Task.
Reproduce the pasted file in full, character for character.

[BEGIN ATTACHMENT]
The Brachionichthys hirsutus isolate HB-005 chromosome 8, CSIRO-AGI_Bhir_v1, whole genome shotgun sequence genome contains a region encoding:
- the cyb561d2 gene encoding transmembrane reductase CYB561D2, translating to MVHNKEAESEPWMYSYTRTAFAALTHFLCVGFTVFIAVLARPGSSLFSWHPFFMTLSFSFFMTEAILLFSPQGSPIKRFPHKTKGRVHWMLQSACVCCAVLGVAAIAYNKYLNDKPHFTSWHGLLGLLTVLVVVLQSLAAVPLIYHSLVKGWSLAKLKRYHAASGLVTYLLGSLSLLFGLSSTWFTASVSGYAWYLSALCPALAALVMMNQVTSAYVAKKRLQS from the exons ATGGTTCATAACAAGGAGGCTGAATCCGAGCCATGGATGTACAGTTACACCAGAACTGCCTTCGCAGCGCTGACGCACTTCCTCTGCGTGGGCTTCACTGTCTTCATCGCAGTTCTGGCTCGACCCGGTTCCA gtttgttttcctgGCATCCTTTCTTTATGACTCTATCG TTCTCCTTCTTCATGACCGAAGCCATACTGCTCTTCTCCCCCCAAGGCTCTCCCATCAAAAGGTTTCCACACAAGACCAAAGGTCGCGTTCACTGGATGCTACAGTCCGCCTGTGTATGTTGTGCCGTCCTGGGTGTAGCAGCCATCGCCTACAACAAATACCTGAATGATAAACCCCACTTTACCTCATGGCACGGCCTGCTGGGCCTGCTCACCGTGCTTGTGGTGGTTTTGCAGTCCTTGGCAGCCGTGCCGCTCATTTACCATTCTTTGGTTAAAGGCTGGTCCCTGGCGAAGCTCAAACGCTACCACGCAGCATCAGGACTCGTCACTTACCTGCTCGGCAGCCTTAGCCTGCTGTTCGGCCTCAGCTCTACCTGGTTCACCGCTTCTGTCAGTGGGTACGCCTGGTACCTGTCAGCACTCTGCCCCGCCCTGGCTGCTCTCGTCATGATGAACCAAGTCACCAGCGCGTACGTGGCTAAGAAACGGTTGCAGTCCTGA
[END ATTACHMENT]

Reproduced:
The Brachionichthys hirsutus isolate HB-005 chromosome 8, CSIRO-AGI_Bhir_v1, whole genome shotgun sequence genome contains a region encoding:
- the cyb561d2 gene encoding transmembrane reductase CYB561D2, translating to MVHNKEAESEPWMYSYTRTAFAALTHFLCVGFTVFIAVLARPGSSLFSWHPFFMTLSFSFFMTEAILLFSPQGSPIKRFPHKTKGRVHWMLQSACVCCAVLGVAAIAYNKYLNDKPHFTSWHGLLGLLTVLVVVLQSLAAVPLIYHSLVKGWSLAKLKRYHAASGLVTYLLGSLSLLFGLSSTWFTASVSGYAWYLSALCPALAALVMMNQVTSAYVAKKRLQS from the exons ATGGTTCATAACAAGGAGGCTGAATCCGAGCCATGGATGTACAGTTACACCAGAACTGCCTTCGCAGCGCTGACGCACTTCCTCTGCGTGGGCTTCACTGTCTTCATCGCAGTTCTGGCTCGACCCGGTTCCA gtttgttttcctgGCATCCTTTCTTTATGACTCTATCG TTCTCCTTCTTCATGACCGAAGCCATACTGCTCTTCTCCCCCCAAGGCTCTCCCATCAAAAGGTTTCCACACAAGACCAAAGGTCGCGTTCACTGGATGCTACAGTCCGCCTGTGTATGTTGTGCCGTCCTGGGTGTAGCAGCCATCGCCTACAACAAATACCTGAATGATAAACCCCACTTTACCTCATGGCACGGCCTGCTGGGCCTGCTCACCGTGCTTGTGGTGGTTTTGCAGTCCTTGGCAGCCGTGCCGCTCATTTACCATTCTTTGGTTAAAGGCTGGTCCCTGGCGAAGCTCAAACGCTACCACGCAGCATCAGGACTCGTCACTTACCTGCTCGGCAGCCTTAGCCTGCTGTTCGGCCTCAGCTCTACCTGGTTCACCGCTTCTGTCAGTGGGTACGCCTGGTACCTGTCAGCACTCTGCCCCGCCCTGGCTGCTCTCGTCATGATGAACCAAGTCACCAGCGCGTACGTGGCTAAGAAACGGTTGCAGTCCTGA